The Seniors suddenly realized that they were not going to win the game on Good Looks alone. Anna Hepler and Hannah Piper both got singles but then Abby Quade made a sensational defensive for The World, a double out that included catching a fly ball and tagging out a runner. Abby’s play deflated Senior spirits a bit, though Ellie Reinhold would not back down and kept up a spirited exchange of views with Pierre over her batting ability. When the inning ended no new runs had been scored. The Seniors led 8-5 and had only to outlast The World in their last at-bat to win the game. But alas that was not to be. Kira Farmer was the first up for The World and hit a single and then later scored. Two more runs were scored and the score was tied at 8-8 with only one out. In consideration of the tie, Department Chair Shuffelton, ever the diplomat, suggested that the Seniors could win the game, even with a tie, if they could recite Ernest Thayer’s “Casey at the Bat” from memory (“The outlook wasn’t brilliant for the Mudville nine that day . . .”). “A sickly silence fell upon the patrons of the game” at that idea, so play resumed. One other run soon crossed homeplate and the game was over. The final score: The World 9, Seniors 8.
As per tradition, the two teams formed lines for a Good Sportsmanship hand-slap. After the game, the Seniors reflected on the final result. Sophia Heidebrecht said, “We played the best we could. Our fielding sort of fell apart though. We had two people on Second Base.” Hannah Piper felt a mix of emotions: “We played hard. We think it was a win. I think The World cheated.” George Shuffelton thought the Seniors put up a valiant effort: “But maybe all those 395 papers caught up with them.” He also conceded that “Pierre’s litigating skills on crossing home plate and not getting tagged” might have played a role in the World’s victory. For his part, Peter Balaam was reminded of Marianne Moore’s view of baseball fans (this doesn’t happen at C.S. picnics!) and George remembered former governor Tim Pawlenty’s remark at a past Convo: “when life throws you curve balls . . . embrace them.”
And on that note of potential but unlikely wisdom, this year’s picnic came to a close. Although the Seniors may have lost on the scoreboard, some of them still felt they had won. The Class of 2023 clearly acquitted themselves well against The World and all it could throw at them. They can hold their heads high as they finish up their final term at Carleton and prepare for Commencement. Remember, The World will be cheering for them as they cross the stage and take on the status of “new recruits.”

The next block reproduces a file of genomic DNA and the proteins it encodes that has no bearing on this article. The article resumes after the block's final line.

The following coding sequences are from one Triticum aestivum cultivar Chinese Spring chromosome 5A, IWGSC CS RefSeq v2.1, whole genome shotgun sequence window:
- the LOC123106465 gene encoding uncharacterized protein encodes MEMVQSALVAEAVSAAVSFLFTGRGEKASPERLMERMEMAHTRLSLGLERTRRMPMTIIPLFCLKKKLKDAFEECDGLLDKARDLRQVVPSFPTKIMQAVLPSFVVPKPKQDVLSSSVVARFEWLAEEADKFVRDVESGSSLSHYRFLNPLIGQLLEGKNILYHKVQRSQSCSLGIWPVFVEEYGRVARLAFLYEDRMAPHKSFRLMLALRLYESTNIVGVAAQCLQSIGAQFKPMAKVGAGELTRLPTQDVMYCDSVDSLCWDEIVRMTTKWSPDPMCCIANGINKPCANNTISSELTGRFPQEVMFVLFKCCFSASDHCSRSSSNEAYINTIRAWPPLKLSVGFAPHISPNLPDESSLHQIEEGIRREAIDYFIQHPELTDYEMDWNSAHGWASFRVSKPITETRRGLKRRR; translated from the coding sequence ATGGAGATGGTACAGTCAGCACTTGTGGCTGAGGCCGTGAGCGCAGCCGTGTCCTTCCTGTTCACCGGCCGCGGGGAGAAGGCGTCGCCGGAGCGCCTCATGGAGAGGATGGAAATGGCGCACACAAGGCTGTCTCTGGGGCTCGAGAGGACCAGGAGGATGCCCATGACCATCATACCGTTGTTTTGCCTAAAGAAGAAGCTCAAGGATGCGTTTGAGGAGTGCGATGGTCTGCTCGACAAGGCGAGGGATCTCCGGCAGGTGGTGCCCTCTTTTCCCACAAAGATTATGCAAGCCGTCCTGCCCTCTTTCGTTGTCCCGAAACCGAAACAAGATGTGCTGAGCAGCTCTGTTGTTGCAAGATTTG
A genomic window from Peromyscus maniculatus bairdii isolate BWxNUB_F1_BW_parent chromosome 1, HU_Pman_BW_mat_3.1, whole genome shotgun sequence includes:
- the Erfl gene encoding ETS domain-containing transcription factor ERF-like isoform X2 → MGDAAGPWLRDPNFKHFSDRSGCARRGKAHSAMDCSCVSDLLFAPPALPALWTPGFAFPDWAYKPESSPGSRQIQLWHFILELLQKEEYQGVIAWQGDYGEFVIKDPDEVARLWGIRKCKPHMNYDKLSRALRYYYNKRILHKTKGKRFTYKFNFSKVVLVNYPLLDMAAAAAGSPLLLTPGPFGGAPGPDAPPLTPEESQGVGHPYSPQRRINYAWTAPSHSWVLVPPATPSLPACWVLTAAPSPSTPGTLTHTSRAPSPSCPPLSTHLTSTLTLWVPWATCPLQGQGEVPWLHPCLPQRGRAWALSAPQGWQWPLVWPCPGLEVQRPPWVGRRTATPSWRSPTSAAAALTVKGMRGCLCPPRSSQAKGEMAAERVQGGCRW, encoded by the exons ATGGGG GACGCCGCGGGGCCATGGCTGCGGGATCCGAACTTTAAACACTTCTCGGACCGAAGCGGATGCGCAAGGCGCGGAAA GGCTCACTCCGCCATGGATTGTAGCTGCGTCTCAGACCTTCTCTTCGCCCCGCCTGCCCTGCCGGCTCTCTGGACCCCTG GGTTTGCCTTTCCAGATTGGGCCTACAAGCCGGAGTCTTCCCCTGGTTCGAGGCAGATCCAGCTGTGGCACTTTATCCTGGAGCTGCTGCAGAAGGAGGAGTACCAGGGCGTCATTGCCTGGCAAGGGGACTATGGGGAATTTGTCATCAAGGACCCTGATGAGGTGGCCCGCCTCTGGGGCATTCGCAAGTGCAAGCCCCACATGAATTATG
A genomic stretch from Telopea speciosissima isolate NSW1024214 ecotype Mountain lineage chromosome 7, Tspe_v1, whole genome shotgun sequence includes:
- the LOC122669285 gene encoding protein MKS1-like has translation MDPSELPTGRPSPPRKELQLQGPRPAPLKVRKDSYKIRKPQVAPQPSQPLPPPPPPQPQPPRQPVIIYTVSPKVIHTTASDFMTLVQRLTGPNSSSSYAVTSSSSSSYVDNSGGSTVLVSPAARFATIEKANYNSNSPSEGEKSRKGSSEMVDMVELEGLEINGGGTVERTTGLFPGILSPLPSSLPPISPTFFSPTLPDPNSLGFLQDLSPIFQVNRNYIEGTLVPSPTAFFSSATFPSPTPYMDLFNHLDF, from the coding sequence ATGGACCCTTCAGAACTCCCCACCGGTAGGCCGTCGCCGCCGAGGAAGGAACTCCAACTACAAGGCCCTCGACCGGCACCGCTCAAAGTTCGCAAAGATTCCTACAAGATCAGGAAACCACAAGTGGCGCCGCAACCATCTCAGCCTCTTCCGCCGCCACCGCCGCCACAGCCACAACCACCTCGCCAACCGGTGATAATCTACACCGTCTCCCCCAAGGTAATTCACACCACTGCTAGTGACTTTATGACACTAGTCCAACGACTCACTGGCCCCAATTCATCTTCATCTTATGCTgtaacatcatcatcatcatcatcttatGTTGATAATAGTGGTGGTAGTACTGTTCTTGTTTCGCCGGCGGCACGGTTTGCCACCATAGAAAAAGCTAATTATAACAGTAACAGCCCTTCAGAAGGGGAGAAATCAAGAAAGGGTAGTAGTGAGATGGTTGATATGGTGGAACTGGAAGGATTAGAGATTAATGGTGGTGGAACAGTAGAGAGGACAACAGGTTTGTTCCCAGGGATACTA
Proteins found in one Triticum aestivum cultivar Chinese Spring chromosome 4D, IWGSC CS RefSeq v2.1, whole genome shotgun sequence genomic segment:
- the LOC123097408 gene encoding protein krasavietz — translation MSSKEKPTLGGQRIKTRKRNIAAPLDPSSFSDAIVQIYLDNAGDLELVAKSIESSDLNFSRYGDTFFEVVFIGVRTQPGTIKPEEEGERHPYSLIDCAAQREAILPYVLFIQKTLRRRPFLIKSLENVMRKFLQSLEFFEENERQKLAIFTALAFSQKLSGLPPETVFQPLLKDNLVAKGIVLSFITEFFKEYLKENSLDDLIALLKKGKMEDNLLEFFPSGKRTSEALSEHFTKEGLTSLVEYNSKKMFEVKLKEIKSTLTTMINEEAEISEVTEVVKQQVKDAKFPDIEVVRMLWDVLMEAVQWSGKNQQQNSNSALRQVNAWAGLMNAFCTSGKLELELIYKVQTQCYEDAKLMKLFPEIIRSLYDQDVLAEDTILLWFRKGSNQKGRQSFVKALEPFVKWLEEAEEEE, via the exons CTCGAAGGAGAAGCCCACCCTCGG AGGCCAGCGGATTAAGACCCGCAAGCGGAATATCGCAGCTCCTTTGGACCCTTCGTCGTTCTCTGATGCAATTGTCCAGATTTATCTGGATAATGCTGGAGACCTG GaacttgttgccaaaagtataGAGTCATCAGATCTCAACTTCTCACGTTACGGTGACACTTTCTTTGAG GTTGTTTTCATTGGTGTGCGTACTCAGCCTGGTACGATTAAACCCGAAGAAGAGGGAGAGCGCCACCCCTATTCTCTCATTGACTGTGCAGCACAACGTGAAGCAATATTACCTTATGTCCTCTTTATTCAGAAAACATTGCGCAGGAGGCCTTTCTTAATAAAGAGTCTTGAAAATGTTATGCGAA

Your Humble Scribe,
(A Dispatch from Sabbatical Island),
Postscript (from the Edz): We know, crazy late post. We definitely did not forget about the annual tradition of posting Mike’s softball writeup. We just wanted to surprise you with a ~secret~ summer post. So if you’re reading this — congratulations! You found it. We’d offer you a prize but we like to think that reading this post was prize enough (and also, we are no longer on the Carleton payroll).
But seriously, before we three editors depart once and for all (read: our Carleton emails get shut down) we wanted to bid you all a fond farewell. Thank you for reading. Thank you for commenting, if you were one of the readers and/or spam bots who did so (shoutout to Maisie Goodale Crowther, ‘58). And of course, thank you Adriana and Solvei for putting up with our antics. Wherever the Miscellany goes in the future, we’ll be cheering it on (and, of course, providing witty and insightful comments from IP addresses that are not from somewhere in St. Petersburg — probably).
Your 2LM Edz (Andriana, Elena, & Sophia)